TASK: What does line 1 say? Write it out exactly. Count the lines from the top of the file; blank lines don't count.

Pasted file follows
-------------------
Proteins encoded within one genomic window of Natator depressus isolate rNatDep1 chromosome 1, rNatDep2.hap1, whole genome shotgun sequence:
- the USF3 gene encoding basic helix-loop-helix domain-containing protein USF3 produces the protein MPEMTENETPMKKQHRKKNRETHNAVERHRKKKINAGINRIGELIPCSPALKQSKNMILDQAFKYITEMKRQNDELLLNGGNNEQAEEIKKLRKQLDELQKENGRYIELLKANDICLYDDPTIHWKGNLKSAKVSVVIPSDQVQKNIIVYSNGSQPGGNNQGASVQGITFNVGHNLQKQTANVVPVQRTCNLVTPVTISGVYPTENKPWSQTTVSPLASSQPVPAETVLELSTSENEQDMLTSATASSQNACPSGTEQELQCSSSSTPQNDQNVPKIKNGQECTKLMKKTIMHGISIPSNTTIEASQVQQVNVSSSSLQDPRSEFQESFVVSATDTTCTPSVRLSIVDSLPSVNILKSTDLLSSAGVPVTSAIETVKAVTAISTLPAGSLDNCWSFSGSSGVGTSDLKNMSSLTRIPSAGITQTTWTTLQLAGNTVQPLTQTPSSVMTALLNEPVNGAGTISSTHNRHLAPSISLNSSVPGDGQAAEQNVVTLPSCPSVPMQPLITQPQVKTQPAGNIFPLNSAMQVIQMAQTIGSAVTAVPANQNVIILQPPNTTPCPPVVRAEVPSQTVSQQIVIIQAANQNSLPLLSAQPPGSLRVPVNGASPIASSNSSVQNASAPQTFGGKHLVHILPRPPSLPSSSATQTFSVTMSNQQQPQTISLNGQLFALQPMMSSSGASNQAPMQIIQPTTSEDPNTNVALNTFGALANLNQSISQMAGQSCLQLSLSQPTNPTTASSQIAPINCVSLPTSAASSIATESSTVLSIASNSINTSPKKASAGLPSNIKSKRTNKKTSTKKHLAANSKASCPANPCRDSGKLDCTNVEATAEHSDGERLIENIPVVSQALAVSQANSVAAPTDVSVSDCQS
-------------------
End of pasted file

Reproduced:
Proteins encoded within one genomic window of Natator depressus isolate rNatDep1 chromosome 1, rNatDep2.hap1, whole genome shotgun sequence: